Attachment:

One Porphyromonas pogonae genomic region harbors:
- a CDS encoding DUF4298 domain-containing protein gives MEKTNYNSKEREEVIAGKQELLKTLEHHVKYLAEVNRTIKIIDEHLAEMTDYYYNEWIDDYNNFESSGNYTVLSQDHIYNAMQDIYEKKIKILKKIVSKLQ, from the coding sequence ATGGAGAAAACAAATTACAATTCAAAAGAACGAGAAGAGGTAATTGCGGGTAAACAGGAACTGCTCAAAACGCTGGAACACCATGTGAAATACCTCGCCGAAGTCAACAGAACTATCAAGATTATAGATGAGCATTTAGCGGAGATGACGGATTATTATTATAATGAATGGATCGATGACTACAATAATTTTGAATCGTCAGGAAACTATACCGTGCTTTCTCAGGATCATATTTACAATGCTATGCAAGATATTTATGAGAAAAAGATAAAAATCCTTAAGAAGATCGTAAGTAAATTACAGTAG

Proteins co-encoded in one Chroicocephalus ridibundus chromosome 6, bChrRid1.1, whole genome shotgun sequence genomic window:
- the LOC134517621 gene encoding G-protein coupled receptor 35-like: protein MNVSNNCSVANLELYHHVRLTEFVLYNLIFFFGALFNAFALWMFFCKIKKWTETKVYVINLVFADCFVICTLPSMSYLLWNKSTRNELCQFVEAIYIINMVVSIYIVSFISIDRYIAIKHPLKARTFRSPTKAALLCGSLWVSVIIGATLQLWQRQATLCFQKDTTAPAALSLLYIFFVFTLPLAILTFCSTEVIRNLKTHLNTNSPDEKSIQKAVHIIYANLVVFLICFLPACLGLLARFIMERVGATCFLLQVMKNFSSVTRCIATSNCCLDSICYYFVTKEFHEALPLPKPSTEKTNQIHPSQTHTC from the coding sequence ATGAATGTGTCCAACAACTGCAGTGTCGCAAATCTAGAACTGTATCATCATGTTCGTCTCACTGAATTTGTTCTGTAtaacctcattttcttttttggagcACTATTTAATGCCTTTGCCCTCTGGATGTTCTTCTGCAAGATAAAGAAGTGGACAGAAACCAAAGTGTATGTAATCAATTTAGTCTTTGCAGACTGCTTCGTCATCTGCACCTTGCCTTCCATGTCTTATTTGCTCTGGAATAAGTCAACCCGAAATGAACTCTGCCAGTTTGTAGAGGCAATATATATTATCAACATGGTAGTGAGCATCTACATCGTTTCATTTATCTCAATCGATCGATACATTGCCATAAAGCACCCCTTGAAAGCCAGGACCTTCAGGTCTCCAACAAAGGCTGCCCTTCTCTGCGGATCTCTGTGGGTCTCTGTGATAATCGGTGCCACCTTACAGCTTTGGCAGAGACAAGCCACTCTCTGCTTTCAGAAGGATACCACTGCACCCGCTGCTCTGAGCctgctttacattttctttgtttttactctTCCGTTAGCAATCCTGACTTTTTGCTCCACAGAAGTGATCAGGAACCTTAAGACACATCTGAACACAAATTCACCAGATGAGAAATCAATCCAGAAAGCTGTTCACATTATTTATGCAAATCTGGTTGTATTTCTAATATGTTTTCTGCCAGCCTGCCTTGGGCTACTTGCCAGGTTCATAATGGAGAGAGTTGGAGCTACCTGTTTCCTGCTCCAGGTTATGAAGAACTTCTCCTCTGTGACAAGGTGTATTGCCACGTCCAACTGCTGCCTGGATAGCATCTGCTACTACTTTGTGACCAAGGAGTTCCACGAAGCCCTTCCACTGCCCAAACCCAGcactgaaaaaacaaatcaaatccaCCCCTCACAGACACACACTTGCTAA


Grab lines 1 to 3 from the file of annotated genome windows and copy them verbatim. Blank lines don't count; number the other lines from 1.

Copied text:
One Porphyromonas pogonae genomic region harbors:
- a CDS encoding DUF4298 domain-containing protein gives MEKTNYNSKEREEVIAGKQELLKTLEHHVKYLAEVNRTIKIIDEHLAEMTDYYYNEWIDDYNNFESSGNYTVLSQDHIYNAMQDIYEKKIKILKKIVSKLQ, from the coding sequence ATGGAGAAAACAAATTACAATTCAAAAGAACGAGAAGAGGTAATTGCGGGTAAACAGGAACTGCTCAAAACGCTGGAACACCATGTGAAATACCTCGCCGAAGTCAACAGAACTATCAAGATTATAGATGAGCATTTAGCGGAGATGACGGATTATTATTATAATGAATGGATCGATGACTACAATAATTTTGAATCGTCAGGAAACTATACCGTGCTTTCTCAGGATCATATTTACAATGCTATGCAAGATATTTATGAGAAAAAGATAAAAATCCTTAAGAAGATCGTAAGTAAATTACAGTAG

Proteins co-encoded in one Chroicocephalus ridibundus chromosome 6, bChrRid1.1, whole genome shotgun sequence genomic window: